Comment #176783

Posted by Henry J on May 18, 2007 10:54 PM (e)

If species’ genomes did accumulate so much junk that it would eventually make the species die off, what would purge the junk from offshoots of that species? The occasional genetic bottleneck, maybe?

Henry

Comment #176928

Posted by David Stanton on May 19, 2007 9:33 AM (e)

Henry J,

Actually, many deleterious mutations do accumulate and are passed on even to descendant species. That is why retroviral transposons are so useful for phylogenetics. This is termed the mutational load. It is important for every species, but especially for humans, since we are currently under relaxed selection for many traits.

Eventually, an equilibrium is reached between new mutaitons and selection. If the mutations are recessive, they may persist for significant periods before selection even acts to any great extent. But, if allele frequencies of recessives iincrease due to mutation or drift, selection will eventually act to reduce the frequencies.

Needless to say, none of this really poses any problem for evolutionary theory. The point is that our genomes are really a mess. This is exactly what one would expect from more than three billion years of random mutation and selection. It is hard to see how this is at all consistent with a special creation of humans 6,011 years or so ago by an intelligent being of any kind.

Comment #179383

Posted by Sojac on May 27, 2007 9:59 PM (e)

There is an error in Lenny Flack’s statement that diploid and tetraploid treefrogs cannot interbreed and produce progeny. Such progeny would be triploids and there is no reason to believe they would be less viable than tetraploids. They would, however, produce almost entirely aneuploid gametes and thus be essentially sterile. Due to triploid sterility, frequent crosses between diploids and triploids would threaten one or the other with extinction. One would expect this to lead to strong behavorial resistance to interbreeding, i.e., the reason diploid and triploid treefrogs don’t interbreed isn’t because they can’t but because because they don’t want to.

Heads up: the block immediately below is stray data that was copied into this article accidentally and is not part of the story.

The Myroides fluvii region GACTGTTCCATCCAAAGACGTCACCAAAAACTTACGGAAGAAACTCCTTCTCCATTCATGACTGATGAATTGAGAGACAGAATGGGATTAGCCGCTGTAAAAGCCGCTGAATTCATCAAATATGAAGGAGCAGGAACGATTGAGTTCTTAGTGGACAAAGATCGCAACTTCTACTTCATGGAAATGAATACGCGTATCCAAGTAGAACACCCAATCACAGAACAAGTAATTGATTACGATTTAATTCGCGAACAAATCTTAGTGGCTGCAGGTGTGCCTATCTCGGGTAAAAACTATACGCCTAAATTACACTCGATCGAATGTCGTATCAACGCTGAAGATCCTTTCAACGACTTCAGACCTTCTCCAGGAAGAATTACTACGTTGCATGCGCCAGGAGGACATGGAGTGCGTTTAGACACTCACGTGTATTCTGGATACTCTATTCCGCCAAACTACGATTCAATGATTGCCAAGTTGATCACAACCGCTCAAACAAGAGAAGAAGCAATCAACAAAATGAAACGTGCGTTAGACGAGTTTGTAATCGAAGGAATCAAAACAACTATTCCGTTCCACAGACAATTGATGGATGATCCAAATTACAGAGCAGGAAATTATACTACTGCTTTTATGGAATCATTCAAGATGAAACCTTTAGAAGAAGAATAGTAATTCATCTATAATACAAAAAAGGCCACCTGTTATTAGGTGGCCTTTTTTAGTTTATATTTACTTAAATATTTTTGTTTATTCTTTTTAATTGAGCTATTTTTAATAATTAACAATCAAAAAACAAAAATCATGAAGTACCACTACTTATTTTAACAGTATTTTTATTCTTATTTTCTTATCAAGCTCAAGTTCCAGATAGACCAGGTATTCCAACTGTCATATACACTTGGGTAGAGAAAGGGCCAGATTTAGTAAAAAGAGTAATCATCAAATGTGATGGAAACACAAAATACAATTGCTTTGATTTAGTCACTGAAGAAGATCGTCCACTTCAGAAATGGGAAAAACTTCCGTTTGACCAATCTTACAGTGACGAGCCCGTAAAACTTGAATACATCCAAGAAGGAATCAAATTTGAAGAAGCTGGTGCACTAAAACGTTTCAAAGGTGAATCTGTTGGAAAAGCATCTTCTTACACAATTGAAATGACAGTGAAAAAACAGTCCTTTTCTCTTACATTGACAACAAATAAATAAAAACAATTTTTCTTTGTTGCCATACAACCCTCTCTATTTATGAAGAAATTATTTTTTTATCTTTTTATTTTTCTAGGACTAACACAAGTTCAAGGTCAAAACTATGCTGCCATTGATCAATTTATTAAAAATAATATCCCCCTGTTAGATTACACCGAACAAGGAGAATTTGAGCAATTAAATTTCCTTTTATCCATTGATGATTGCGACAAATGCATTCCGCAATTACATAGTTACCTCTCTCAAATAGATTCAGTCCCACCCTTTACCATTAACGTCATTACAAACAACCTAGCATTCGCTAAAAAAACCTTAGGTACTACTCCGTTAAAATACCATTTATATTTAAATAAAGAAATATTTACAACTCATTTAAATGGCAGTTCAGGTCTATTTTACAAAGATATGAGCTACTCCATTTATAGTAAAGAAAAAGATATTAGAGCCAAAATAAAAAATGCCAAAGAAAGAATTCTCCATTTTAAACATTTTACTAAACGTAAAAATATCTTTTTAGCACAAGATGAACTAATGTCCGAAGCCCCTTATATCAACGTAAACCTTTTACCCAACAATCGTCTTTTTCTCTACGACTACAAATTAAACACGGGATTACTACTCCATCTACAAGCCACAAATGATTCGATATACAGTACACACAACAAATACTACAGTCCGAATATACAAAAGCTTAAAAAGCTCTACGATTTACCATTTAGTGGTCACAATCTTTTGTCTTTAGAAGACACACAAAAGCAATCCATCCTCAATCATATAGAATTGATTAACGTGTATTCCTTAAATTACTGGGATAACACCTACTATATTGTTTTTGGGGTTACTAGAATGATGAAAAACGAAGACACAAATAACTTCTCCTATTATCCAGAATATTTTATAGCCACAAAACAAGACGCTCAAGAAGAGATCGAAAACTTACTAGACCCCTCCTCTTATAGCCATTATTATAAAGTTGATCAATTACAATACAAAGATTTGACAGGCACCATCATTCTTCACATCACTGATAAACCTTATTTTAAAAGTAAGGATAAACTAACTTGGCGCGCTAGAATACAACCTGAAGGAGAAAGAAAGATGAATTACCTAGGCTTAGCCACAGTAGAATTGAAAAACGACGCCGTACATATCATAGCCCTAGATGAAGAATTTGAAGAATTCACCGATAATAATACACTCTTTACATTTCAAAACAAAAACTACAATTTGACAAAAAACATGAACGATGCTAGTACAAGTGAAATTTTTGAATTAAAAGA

Sojac

Comment #191140

Posted by bmkmd on July 30, 2007 12:31 PM (e)

You also might require Astronomy classes to question whether or not the Sun goes around the Earth.

I’m most interested in how the creationists expect their religious bible science to stand up to real science when given a fair presentation as in court.

Even their complaint is that they are being denied freedom of religion, when UC is questioning the validity of their pseudo-science.

As Nietzsche said:

To predict the behavior of ordinary people in advance, you only have to assume that they will always try to escape a disagreeable situation with the smallest possible expenditure of intelligence.

Trackback: Homeschool Textbooks and University Admission

Posted by Threads from Henry's Web on May 19, 2007 9:07 AM

It’s been a few days since this was front and center, triggered by the presentation of an expert report by Dr. Michael Behe, but I wanted to write a few notes about the issue of admissions at UC and homeschooling. There’s an article ACSI v...